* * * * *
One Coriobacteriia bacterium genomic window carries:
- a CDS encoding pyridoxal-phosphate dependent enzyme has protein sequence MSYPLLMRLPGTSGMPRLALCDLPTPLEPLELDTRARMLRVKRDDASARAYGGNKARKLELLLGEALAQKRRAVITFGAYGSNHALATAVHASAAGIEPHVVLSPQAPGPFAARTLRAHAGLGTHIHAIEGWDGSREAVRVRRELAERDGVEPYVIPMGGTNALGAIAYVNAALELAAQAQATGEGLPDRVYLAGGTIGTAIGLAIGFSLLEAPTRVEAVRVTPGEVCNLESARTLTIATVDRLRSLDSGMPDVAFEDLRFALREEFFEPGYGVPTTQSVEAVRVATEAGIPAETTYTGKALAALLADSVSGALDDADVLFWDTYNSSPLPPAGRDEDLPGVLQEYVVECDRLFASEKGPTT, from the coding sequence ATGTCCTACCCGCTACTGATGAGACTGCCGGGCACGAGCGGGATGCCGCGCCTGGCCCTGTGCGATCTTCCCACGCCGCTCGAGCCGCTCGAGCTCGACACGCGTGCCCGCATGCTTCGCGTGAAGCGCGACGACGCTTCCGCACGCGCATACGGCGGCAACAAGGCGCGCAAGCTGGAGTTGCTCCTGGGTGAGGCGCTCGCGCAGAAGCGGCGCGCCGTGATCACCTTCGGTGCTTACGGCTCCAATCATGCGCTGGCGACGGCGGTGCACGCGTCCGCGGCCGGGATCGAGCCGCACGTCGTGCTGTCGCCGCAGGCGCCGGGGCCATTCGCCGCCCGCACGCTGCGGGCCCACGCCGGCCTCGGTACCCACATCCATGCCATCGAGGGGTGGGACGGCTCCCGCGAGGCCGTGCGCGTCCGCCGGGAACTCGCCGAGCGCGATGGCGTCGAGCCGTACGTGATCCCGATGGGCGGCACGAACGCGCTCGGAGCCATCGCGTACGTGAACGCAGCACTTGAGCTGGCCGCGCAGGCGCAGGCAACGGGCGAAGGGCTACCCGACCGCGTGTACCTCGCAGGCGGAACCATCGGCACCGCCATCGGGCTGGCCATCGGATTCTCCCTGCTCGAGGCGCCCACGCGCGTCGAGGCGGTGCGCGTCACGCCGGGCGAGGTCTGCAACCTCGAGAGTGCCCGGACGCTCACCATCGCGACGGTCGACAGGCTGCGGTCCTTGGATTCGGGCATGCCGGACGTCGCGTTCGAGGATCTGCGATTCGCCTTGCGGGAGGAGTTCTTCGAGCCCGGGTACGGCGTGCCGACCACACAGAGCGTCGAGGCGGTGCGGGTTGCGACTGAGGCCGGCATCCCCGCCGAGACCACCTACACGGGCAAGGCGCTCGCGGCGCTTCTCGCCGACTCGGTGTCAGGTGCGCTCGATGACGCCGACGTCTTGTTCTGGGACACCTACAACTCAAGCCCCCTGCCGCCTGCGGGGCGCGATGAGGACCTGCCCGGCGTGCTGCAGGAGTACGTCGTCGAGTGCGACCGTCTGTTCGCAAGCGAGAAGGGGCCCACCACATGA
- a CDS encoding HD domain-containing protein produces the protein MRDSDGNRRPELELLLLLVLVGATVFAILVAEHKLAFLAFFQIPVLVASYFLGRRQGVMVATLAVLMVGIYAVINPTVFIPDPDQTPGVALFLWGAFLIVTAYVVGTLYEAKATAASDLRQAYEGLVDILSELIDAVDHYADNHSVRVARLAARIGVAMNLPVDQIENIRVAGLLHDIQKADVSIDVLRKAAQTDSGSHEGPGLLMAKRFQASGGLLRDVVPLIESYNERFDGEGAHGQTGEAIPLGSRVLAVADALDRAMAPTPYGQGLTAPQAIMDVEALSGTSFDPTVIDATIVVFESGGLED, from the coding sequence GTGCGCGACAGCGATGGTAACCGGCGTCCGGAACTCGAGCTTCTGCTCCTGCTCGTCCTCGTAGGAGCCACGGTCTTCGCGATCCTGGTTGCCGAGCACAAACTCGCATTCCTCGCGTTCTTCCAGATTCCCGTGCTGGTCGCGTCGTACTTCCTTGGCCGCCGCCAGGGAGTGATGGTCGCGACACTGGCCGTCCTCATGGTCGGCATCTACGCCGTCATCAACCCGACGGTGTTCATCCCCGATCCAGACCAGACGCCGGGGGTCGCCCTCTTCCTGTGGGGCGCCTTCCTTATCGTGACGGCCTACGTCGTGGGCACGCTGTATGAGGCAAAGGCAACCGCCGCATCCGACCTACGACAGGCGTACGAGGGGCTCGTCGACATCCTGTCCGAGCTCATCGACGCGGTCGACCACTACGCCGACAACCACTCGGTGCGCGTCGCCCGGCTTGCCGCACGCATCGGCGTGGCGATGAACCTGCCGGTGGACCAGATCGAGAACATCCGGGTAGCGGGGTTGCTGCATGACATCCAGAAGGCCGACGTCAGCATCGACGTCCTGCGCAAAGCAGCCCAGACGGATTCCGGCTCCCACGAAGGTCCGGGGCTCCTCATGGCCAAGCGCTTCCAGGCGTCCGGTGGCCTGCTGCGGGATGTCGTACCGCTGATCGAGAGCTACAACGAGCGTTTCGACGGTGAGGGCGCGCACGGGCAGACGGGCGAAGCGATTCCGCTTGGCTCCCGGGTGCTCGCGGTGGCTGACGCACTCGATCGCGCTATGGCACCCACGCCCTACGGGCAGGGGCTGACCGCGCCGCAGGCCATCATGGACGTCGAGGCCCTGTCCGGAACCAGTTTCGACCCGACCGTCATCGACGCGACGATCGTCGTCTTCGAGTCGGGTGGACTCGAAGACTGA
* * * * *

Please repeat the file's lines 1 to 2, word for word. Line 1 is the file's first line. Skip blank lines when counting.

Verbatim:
One Coriobacteriia bacterium genomic window carries:
- a CDS encoding pyridoxal-phosphate dependent enzyme has protein sequence MSYPLLMRLPGTSGMPRLALCDLPTPLEPLELDTRARMLRVKRDDASARAYGGNKARKLELLLGEALAQKRRAVITFGAYGSNHALATAVHASAAGIEPHVVLSPQAPGPFAARTLRAHAGLGTHIHAIEGWDGSREAVRVRRELAERDGVEPYVIPMGGTNALGAIAYVNAALELAAQAQATGEGLPDRVYLAGGTIGTAIGLAIGFSLLEAPTRVEAVRVTPGEVCNLESARTLTIATVDRLRSLDSGMPDVAFEDLRFALREEFFEPGYGVPTTQSVEAVRVATEAGIPAETTYTGKALAALLADSVSGALDDADVLFWDTYNSSPLPPAGRDEDLPGVLQEYVVECDRLFASEKGPTT, from the coding sequence ATGTCCTACCCGCTACTGATGAGACTGCCGGGCACGAGCGGGATGCCGCGCCTGGCCCTGTGCGATCTTCCCACGCCGCTCGAGCCGCTCGAGCTCGACACGCGTGCCCGCATGCTTCGCGTGAAGCGCGACGACGCTTCCGCACGCGCATACGGCGGCAACAAGGCGCGCAAGCTGGAGTTGCTCCTGGGTGAGGCGCTCGCGCAGAAGCGGCGCGCCGTGATCACCTTCGGTGCTTACGGCTCCAATCATGCGCTGGCGACGGCGGTGCACGCGTCCGCGGCCGGGATCGAGCCGCACGTCGTGCTGTCGCCGCAGGCGCCGGGGCCATTCGCCGCCCGCACGCTGCGGGCCCACGCCGGCCTCGGTACCCACATCCATGCCATCGAGGGGTGGGACGGCTCCCGCGAGGCCGTGCGCGTCCGCCGGGAACTCGCCGAGCGCGATGGCGTCGAGCCGTACGTGATCCCGATGGGCGGCACGAACGCGCTCGGAGCCATCGCGTACGTGAACGCAGCACTTGAGCTGGCCGCGCAGGCGCAGGCAACGGGCGAAGGGCTACCCGACCGCGTGTACCTCGCAGGCGGAACCATCGGCACCGCCATCGGGCTGGCCATCGGATTCTCCCTGCTCGAGGCGCCCACGCGCGTCGAGGCGGTGCGCGTCACGCCGGGCGAGGTCTGCAACCTCGAGAGTGCCCGGACGCTCACCATCGCGACGGTCGACAGGCTGCGGTCCTTGGATTCGGGCATGCCGGACGTCGCGTTCGAGGATCTGCGATTCGCCTTGCGGGAGGAGTTCTTCGAGCCCGGGTACGGCGTGCCGACCACACAGAGCGTCGAGGCGGTGCGGGTTGCGACTGAGGCCGGCATCCCCGCCGAGACCACCTACACGGGCAAGGCGCTCGCGGCGCTTCTCGCCGACTCGGTGTCAGGTGCGCTCGATGACGCCGACGTCTTGTTCTGGGACACCTACAACTCAAGCCCCCTGCCGCCTGCGGGGCGCGATGAGGACCTGCCCGGCGTGCTGCAGGAGTACGTCGTCGAGTGCGACCGTCTGTTCGCAAGCGAGAAGGGGCCCACCACATGA